Legalization of Home Schools Should Proceed

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At a time when large numbers of mothers are joining the workforce and pressing state governments to provide child-care services, as many as 100,000 other mothers--and fathers--are choosing in an alternative movement to make the education of their own children a full-time career in the home.

Not seeking government assistance, however, home-schooling parents are asking states simply to stop prosecuting them for violation of compulsory-education laws.

Indeed, since 1982, 20 state legislatures have amended their compulsory-education laws to permit home schooling, and a number of other states are considering such actions. In Pennsylvania, for example, an omnibus bill with a home-schooling section unanimously passed the House Education Committee in June. Iowa legislators recently approved a bill suspending compulsory-education prosecutions until a home-schooling bill can be passed.

And current research indicates that the academic growth and social development of home-schooled children meet or exceed the typical levels of achievement in public schools.

Yet such major education groups as the National Education Association and the National Association of Elementary School Principals have actively opposed the legalization of home schooling.

In light of the evidence available, public-school educators and state policymakers alike should acknowledge the legitimacy of home schooling and support its expeditious legalization.

Without citing research to support their position, public-school organizations have suggested that home schooling is inferior to public education, in its social as well as its academic preparation of children. In the most extreme position adopted by such groups, the naesp in its 1986-87 platform urged all members "to support legislation which enforces compulsory attendance and prohibits at-home schooling as a substitute for compulsory school attendance."

Similarly, the nea earlier this year held that "a child's educational and social needs are best addressed in a school setting."

What are the bases of these positions? Have these organizations looked at recent research?

In fact, growing evidence indicates that home schools can contribute positively to the social development of young people.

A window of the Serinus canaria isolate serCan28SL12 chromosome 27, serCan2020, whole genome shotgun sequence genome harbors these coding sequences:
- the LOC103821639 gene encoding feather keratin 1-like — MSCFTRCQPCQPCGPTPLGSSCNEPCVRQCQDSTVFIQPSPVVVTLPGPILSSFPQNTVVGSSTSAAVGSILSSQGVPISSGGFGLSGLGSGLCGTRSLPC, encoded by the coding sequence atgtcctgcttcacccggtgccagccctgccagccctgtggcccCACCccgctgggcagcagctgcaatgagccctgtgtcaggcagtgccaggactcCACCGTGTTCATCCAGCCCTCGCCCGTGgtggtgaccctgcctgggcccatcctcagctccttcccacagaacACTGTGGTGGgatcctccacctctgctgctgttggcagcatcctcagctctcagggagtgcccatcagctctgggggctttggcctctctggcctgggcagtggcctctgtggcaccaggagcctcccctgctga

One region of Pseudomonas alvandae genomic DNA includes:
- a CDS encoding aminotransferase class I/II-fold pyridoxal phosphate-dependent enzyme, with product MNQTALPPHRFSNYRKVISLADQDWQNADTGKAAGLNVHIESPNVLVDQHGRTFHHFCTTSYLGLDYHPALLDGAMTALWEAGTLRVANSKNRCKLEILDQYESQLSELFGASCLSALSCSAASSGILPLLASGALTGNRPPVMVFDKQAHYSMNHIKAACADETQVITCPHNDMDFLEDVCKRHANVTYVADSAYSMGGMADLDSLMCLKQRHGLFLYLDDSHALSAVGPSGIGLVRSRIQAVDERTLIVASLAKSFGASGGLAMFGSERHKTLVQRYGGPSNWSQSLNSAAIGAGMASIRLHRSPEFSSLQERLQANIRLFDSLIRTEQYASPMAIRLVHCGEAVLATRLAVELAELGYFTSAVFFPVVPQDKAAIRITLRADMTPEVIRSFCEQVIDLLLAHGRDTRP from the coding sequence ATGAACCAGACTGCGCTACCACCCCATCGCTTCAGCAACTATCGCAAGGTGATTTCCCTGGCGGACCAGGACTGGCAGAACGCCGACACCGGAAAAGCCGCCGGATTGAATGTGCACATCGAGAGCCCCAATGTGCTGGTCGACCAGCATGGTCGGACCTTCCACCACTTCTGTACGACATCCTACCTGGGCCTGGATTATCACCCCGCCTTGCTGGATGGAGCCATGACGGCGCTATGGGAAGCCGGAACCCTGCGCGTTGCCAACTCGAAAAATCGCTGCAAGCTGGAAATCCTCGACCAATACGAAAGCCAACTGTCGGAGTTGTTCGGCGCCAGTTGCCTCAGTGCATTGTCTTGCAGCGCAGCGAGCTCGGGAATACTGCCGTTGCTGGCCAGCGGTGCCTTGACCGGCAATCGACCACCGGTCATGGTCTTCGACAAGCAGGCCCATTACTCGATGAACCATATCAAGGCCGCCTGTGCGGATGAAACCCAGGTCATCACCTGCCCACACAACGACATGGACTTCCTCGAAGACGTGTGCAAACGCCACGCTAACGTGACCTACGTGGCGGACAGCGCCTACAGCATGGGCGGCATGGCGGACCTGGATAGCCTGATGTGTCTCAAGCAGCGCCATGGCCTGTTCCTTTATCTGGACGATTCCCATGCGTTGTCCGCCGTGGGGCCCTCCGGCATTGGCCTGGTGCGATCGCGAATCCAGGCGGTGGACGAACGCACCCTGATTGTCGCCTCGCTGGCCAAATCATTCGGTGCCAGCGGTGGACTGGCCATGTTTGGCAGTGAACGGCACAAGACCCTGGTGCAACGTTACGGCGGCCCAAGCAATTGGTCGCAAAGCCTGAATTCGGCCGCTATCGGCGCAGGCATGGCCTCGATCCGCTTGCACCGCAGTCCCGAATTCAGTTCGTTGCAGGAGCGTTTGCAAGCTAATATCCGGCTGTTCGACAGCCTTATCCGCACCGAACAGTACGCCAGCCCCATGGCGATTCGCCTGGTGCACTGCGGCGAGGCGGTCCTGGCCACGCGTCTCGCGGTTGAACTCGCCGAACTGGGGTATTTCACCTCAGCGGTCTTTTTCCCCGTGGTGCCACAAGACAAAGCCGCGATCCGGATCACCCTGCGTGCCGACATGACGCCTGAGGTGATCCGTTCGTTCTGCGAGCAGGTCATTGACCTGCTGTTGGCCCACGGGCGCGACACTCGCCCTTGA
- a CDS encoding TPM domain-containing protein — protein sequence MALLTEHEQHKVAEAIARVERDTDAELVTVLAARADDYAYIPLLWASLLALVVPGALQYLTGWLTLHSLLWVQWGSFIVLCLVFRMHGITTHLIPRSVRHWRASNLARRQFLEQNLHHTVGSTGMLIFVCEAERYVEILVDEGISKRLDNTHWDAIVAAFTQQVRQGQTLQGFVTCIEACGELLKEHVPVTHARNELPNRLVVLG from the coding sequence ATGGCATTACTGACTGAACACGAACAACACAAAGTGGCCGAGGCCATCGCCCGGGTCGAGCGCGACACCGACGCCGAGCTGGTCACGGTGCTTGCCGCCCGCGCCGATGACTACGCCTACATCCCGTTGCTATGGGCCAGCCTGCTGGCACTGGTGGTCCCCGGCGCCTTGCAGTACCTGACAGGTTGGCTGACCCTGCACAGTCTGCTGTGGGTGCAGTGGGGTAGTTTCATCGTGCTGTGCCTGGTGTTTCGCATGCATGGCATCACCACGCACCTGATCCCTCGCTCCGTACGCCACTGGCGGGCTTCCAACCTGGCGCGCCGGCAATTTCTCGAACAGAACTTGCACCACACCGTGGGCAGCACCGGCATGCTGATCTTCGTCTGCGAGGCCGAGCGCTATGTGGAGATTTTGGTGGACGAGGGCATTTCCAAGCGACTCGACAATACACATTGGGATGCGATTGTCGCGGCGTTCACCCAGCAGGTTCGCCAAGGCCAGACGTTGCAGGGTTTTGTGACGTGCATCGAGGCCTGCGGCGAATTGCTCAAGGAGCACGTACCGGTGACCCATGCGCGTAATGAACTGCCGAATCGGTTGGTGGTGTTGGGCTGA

Many home-schooling parents argue that they are keeping their children away from damaging aspects of the school socialization experience, such as peer dependency, drug abuse, violence, and negative attitudes toward learning. But they are also pleased that home schooling results in a close family, where their children are each other's best friends.

The only study of the social attributes of home-schooled children found that such students score significantly higher than others on a self-concept scale.

Another study, looking at teaching methods used in home schools, found that home teachers, unlike some of their counterparts in public education, do not humiliate their students.

And a glance at any one of the hundreds of state and local home-schooling newsletters reveals that groups of home-schooling families regularly participate in a wide variety of activities, from academic fairs and field trips to regularly scheduled small-group classes.

The academic results of home schooling have received closer scrutiny. Nine different reports on achievement-test scores have found that, in general, home schoolers score higher than their public-school peers on standardized tests, and no report has yet found that conventionally schooled students score higher than home schoolers.

Four of the reports of home-school success come from the departments of education in Oregon, Tennessee, Arizona, and Alaska. Oregon, for example, found in 1986 that home schoolers scored at about the 75th national percentile on achievement tests. Home-schooled children in Tennessee scored substantially higher in reading than public-school students and approximately the same in mathematics, that state's 1987 study showed.

It is always possible to find flaws in a given study. But when report after report arrives at the same result, the conclusion becomes inescapable.

The fact that home schoolers generally score higher than other students on achievement tests does not, however, mean that home schools are more effective than public schools. Demographic data suggest that children taught at home would also be likely to score above average if they attended schools.